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How we used OSINT to reveal child market misinformation

Recently, the team was sent a video of an alleged child-selling market, but all was not what it seemed…


3 Apr 2022

On the March 10, 2022, Afghan Witness (AW) received a request to investigate a concerning video that had been shared on Facebook earlier that day.

The video was of a claimed child-selling market in a Pashtoon village, where children were allegedly being sold for “cheap money.”

Incidents of child-selling in Afghanistan have been reported by credible media in the past few months, and prior to the Taliban’s return.

In October, the BBC reported that an Afghan baby girl had been sold for $500 by a starving family; it therefore came as no surprise that the video sent to AW claiming to be of child-selling generated thousands of shares and hundreds of likes on social media.

However, there is no information regarding when the video was filmed, where it took place, or who filmed it - which raised immediate questions.

Within 24-hours the AW team, using Open Source Intelligence (OSINT) techniques and tools freely available on the web, had determined that the video was not of a child-selling market, but footage from the Badghis earthquake relief effort earlier this year.

Here’s how we did it.

1. Initial observations

This is a screenshot from the video that was sent to AW, originally posted on Facebook:

Fig 1. Screenshot of original post submitted for verification.

Fig 2. Screenshot of the caption of the video on Facebook.

The team’s first step was to pick up as many details as possible from simply watching the video.

In the footage, we see a large group of mainly men. Many of them are holding babies or are accompanied by young children, and in the background, we can catch glimpses of ruined buildings.

The cameraperson moves around the crowd, who appear to be waiting to see a group of men overseeing the situation, and more specifically, an individual wearing a light red jacket and dark blue hat.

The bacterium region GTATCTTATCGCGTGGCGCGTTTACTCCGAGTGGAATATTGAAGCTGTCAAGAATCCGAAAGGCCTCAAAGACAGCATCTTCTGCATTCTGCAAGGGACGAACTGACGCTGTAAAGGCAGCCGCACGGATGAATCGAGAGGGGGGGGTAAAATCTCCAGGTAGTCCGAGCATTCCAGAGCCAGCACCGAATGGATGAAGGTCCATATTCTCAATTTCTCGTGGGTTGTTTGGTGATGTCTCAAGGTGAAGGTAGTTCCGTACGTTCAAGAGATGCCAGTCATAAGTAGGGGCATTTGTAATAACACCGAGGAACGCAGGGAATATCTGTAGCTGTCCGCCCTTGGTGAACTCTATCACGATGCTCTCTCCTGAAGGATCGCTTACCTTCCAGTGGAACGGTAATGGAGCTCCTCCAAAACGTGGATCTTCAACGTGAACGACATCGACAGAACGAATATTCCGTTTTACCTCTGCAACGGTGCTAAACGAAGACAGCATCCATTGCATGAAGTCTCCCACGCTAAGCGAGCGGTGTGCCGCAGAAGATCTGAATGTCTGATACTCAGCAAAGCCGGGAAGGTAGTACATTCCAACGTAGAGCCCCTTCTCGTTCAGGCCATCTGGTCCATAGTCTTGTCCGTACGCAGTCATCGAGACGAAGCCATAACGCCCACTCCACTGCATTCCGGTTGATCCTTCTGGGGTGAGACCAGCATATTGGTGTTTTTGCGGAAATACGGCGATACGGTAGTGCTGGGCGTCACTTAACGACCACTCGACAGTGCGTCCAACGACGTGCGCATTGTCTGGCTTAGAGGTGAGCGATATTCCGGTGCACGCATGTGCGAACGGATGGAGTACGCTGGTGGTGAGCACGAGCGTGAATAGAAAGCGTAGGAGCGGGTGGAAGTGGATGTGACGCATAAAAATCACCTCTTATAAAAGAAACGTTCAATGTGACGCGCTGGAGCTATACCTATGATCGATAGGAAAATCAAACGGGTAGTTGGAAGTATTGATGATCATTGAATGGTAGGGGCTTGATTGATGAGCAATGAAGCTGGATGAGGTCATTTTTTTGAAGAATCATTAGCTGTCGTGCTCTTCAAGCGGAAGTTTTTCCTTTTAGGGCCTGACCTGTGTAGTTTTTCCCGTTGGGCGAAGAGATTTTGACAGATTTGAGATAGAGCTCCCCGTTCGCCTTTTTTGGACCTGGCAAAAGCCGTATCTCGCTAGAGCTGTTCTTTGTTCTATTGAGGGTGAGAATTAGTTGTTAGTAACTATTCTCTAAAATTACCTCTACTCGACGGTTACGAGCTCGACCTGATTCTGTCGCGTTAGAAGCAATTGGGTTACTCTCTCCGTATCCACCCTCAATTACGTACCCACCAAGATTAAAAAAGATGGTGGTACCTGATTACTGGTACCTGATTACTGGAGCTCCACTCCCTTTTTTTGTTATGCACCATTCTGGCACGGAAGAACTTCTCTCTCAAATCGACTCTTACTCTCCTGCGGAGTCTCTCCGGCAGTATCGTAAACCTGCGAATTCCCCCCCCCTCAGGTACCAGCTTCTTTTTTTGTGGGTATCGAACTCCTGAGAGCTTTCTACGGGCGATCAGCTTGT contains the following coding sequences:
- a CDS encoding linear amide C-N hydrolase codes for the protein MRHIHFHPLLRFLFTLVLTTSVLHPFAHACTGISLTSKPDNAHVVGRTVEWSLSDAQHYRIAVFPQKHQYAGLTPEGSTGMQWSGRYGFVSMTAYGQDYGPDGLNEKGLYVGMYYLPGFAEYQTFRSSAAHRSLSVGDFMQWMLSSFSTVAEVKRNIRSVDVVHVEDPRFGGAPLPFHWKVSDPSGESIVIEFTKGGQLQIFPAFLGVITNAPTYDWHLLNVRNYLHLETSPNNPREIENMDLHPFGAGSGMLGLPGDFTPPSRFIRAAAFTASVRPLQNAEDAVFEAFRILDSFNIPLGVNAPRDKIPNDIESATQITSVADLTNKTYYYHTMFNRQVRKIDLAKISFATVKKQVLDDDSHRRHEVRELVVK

There is nothing in the footage or fleeting moments of dialogue that can confirm or deny this is a scene from a child-selling market.

2. Similar videos

Next, we identified any similar videos, and found several that had been shared to both Facebook and Twitter with similar captions.

The earliest identical video had been posted the previous day, March 9, 2022, and was better quality than the one we had initially been sent. From this point onwards, the team used this video for their analysis.

Fig 3. Screenshot of the earliest submission of the video found on Facebook.

3. Comments analysis

The AW team spotted several comments on the earliest version of the video on Facebook, mentioning the possibility of this being a vaccination campaign and not a ‘hot market of buying and selling children’ as the caption above implies.

Fig 4. Screenshot of one of several comments on Facebook mentioning a vaccine.

4. Vaccination Centre Hypothesis

With several people on Facebook and Twitter mentioning a vaccination effort, the team decided to pursue this line of thought and find out if this was a credible explanation.

For this, we needed to understand more about vaccination efforts in Afghanistan, such as whether or not the Taliban are allowing children to be vaccinated, and if so, at what age, where any vaccination efforts are taking place, how they are administered, and by whom. Using news stories, press releases, and analysis of online media, the answers to all of these queries were easily found.

The Taliban, after a three-year ban on polio vaccinations, agreed in October 2021 to allow United Nation’s health workers to restart their polio vaccination campaign throughout Afghanistan from January 2022.

The vaccinations typically come in the form of drops administered directly into childrens’ mouths. The people giving the vaccines - usually women health workers - will go door-to-door to every household to vaccinate children between six months and five years of age.